Encouraging businesses to start distributing their rising profits and near-record cash by boosting wages and investment will be key to sustaining the rebound. Without pay increases, households will be hit by both higher taxes and living costs -- as energy bills climb after the yen slid about 21 percent the past year against the dollar.

That so-called “third arrow” of Abenomics -- an overhaul of regulations, tax and other policies -- is the most critical, Aso said.

Japan will lift a ban on outsourcing management of foreign exchange reserves to private industry to improve efficiency, the Nikkei newspaper said today, without attribution. The government will let trust banks and private funds manage part of its $1.27 trillion reserves, while Treasuries and other stable assets will remain the core investments, Nikkei said.

‘Widespread Skepticism’

Japan’s plan to raise the sales tax to 8 percent in April from 5 percent while boosting fiscal stimulus met “widespread skepticism” at the G-20 meeting, according to Chinese Deputy Finance Minister Zhu Guangyao.

It would be dangerous for Japan to rely on monetary policy alone to boost growth, as it would be easy for the central bank to be seen as financing the government’s deficits, said Naoyuki Shinohara, deputy managing director at the International Monetary Fund.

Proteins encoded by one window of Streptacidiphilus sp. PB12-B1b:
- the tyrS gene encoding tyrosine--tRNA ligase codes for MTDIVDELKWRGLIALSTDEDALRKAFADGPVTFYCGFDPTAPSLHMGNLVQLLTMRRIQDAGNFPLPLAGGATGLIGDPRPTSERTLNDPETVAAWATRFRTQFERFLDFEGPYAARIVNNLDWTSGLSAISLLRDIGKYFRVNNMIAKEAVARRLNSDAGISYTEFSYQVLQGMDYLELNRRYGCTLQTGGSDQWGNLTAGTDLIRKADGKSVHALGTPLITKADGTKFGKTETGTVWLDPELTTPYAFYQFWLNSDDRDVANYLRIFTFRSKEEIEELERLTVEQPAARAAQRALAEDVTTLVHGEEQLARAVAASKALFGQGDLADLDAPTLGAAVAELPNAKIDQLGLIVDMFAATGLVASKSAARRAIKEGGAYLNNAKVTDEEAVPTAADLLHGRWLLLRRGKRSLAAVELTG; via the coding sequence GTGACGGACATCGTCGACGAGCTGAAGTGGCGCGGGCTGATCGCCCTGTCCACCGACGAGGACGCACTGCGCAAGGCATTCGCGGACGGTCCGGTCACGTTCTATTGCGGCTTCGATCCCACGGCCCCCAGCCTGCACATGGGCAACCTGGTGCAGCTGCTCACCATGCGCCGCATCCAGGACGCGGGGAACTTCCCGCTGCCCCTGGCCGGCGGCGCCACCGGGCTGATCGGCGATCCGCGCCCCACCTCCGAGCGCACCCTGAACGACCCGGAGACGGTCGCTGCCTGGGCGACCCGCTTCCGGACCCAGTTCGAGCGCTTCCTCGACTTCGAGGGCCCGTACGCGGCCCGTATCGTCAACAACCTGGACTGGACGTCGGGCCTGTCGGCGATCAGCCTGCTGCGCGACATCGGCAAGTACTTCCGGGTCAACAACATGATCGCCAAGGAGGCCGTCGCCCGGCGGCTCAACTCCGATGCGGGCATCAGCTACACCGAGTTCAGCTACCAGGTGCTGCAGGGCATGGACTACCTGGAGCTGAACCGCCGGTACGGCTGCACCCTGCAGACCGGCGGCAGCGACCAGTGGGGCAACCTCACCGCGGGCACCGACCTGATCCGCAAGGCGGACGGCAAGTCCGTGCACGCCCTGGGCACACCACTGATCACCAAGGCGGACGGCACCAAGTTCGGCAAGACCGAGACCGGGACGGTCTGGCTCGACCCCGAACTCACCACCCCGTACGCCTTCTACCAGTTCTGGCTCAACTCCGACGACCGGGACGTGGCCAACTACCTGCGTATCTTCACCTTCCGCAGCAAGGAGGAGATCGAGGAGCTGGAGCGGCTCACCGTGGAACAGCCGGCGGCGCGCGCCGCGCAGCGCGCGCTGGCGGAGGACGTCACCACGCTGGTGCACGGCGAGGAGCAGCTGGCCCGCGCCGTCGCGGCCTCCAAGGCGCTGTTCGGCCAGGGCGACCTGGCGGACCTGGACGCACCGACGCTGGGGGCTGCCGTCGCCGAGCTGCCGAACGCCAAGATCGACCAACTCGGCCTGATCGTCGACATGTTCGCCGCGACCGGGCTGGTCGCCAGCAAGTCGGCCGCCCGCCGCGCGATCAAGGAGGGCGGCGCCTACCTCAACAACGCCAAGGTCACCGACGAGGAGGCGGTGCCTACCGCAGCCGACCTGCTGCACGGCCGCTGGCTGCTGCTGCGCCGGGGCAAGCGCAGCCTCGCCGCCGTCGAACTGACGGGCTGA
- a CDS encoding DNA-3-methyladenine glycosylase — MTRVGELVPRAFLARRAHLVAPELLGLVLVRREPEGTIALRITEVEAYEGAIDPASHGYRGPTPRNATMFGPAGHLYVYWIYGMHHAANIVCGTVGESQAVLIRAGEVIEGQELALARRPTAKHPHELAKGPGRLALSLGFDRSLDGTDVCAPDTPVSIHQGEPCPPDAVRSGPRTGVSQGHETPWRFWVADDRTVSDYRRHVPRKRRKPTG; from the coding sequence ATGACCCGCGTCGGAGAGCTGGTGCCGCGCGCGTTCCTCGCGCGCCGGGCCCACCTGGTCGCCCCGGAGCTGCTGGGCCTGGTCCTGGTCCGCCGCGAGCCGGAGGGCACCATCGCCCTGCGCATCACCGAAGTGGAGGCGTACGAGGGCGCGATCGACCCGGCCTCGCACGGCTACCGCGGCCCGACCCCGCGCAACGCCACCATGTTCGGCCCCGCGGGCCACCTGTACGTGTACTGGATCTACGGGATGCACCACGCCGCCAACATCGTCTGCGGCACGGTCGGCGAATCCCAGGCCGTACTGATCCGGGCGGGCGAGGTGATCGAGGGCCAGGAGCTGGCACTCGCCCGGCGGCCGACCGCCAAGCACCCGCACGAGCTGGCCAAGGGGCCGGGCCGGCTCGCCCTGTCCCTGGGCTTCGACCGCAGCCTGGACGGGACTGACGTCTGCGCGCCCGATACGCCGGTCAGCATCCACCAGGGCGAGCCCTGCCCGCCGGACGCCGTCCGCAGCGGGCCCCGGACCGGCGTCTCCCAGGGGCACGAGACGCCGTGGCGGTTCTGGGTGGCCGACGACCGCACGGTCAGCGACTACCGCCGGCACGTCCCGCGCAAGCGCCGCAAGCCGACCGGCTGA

Inflation expectations in Japan haven’t rebounded as much as the government has hoped, Shinohara said in an interview in Washington on Oct. 11. The more stimulus that the Bank of Japan applies, the harder it gets to eventually normalize policy and the greater the risk of accumulating imbalances in financial markets, which are challenges that the U.S. Federal Reserve is already facing, he said.

Everyone knows the Fed must one day return the U.S. money supply to “normal,” Aso said. Unless the timing and speed is considered carefully, any tapering could cause large problems, particularly in emerging markets, Aso said, calling for close communication between the Fed and the BOJ to prevent problems from spilling over to the global economy.

To contact the reporters on this story: Sara Eisen in New York at seisen2@bloomberg.net; Aki Ito in San Francisco at aito16@bloomberg.net

To contact the editor responsible for this story: Paul Panckhurst at ppanckhurst@bloomberg.net